Posted on | August 20, 2013 | 1 Comment
The Tampa Bay Rays should be supported far more than they currently are by fans in Tampa. And before 3 people in South Tampa point that the stadium is actually not located in Tampa. I will say, St. Petersburg is part of Tampa Bay. You can act like you don’t know “those people”, or that you’re somehow better for living on the east side of the Howard Frankland. You do know “those people”, because most of them are your babies’ fathers (did I just say what?).
People in Tampa Bay have every excuse for not attending the games. The main excuse is that the stadium is too far. However the stadium is only a bridge away if you live if you live in Tampa and its right around the corner if you live in St. Pete. As a matter of fact you may be able to walk to the stadium. Now I don’t encourage you to walk home after the game, because you probably won’t make it home without being violated in some way, and who wants to be violated while holding an Evan Longoria bobble head. Another excuse is that rush hour traffic is unbearable, especially on the bridge, and that’s why people don’t go. To that I would retort that baseball games start at the same time in every market. So if fans across the nation can find a way to fight traffic, why can’t Tampa? Maybe they just don’t care!
It’s my assertion that the state of Florida does not care about professional sports. And when I say the state of Florida, I’m talking about the entire state. I’m not talking about that one dude in Temple Terrace using rabbit ears to get games on his tube television. I’m talking about the entire state of Florida. I’m talking about the state with 9 professional sports teams, 7 of which rank in the bottom 15 in attendance. The Florida Panthers rank 22nd, Jacksonville Jaguars rank 20th, Tampa Bay Buccaneers rank 31st, Miami Dolphins rank 29th, and Miami Marlins rank 29th in their respective leagues. The only franchises that don’t fit into this category are the Miami heat and the Orlando Magic (and a mystery team to be named later. I would name it now, but it would ruin my argument). That means if you can, A. Capitalize on fans that have to lock in their season tickets before knowing the best player will leave town or B. Get 3 of the best players in the league to collude, you too can have a thriving sports franchise in Florida.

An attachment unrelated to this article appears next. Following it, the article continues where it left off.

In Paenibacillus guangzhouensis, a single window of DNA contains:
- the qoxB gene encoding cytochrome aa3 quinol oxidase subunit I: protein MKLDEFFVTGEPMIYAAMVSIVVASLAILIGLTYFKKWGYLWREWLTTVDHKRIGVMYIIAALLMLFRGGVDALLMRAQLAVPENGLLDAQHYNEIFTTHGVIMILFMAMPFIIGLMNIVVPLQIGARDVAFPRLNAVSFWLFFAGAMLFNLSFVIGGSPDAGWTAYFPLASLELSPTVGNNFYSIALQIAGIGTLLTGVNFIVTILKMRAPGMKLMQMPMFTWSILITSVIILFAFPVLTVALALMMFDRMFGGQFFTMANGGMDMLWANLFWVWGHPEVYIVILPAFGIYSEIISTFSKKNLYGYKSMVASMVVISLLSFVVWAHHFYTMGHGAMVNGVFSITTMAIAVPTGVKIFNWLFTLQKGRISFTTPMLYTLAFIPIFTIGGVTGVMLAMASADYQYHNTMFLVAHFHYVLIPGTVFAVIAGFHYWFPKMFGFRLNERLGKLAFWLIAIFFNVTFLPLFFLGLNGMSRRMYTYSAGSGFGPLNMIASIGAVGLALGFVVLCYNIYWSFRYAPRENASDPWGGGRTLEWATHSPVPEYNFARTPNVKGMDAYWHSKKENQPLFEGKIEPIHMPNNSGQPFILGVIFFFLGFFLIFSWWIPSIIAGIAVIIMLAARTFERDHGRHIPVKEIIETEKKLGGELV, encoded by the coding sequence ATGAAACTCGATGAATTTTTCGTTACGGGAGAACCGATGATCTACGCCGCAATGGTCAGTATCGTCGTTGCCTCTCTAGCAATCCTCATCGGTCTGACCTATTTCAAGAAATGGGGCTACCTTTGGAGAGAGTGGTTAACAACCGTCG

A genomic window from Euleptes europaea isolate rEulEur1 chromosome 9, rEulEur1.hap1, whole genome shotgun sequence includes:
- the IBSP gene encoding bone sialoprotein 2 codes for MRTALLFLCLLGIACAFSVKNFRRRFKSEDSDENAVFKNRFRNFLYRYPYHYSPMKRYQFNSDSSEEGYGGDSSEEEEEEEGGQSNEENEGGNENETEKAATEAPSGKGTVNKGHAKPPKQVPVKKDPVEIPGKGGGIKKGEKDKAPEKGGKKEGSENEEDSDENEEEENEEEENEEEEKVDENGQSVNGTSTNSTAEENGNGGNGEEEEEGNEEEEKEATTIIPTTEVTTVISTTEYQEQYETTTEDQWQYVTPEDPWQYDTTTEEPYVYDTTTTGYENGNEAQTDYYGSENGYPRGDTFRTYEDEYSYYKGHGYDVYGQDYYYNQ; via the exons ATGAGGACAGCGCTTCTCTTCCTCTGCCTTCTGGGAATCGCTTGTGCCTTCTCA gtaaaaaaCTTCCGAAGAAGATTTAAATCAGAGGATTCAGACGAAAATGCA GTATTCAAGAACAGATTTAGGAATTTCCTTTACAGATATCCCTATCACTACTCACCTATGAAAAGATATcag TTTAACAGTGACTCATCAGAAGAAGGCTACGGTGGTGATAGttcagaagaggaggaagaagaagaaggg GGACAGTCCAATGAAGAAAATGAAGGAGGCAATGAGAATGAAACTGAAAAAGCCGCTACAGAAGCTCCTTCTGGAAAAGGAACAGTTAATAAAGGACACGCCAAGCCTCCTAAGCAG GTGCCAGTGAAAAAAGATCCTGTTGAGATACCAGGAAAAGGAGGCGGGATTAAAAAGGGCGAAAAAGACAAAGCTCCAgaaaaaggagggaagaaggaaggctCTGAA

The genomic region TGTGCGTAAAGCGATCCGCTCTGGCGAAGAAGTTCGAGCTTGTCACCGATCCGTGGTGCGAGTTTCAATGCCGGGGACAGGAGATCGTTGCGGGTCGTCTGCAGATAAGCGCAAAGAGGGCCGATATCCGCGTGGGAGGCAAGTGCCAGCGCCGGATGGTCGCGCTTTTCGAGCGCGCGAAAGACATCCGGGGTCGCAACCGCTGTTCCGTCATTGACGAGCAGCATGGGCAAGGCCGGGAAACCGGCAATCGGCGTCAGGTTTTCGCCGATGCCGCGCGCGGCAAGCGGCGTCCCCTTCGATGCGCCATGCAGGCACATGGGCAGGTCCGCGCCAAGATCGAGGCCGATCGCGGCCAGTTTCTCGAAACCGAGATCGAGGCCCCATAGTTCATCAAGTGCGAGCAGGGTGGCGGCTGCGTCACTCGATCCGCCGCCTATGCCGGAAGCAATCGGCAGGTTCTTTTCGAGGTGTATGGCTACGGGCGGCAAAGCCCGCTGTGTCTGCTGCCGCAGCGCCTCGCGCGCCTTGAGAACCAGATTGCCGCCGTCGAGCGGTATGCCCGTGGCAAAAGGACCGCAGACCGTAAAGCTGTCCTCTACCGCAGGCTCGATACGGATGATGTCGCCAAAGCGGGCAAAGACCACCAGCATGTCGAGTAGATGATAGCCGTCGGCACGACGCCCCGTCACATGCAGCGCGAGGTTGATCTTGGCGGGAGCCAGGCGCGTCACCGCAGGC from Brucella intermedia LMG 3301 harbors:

If you’re wondering The Tampa Bay Rays rank 30th in baseball attendance. That’s good enough for dead last in MLB attendance. That’s right a team that plays in the best division in baseball (AL East: Tampa Bay Rays, New York Yankees, Boston Red Sox, Baltimore Orioles, and Toronto Blue Jays), has made the playoffs 3 of the last 5 years, went to the World Series in 2008, and will probably make the playoffs this year. Ranks last in attendance. I think everyone would agree that that’s ridiculous. Even people in Florida would support that claim (especially that dude in Temple Terrace that I called out earlier). And because of that it is inevitable that the Rays will be relocating. Now it would be great for the fans in Tampa Bay, if the Rays could relocate somewhere in Tampa. A close location would make it easier to commute to the games, and the fans in St. Pete wouldn’t be completely disenfranchised. However, who’s to say that would make people want to come to games? I’m inclined to think that it wouldn’t matter given the attendance numbers of the other Florida franchises. I think the Rays should consider moving out of the state of Florida, and I have the perfect location. Atlanta, Georgia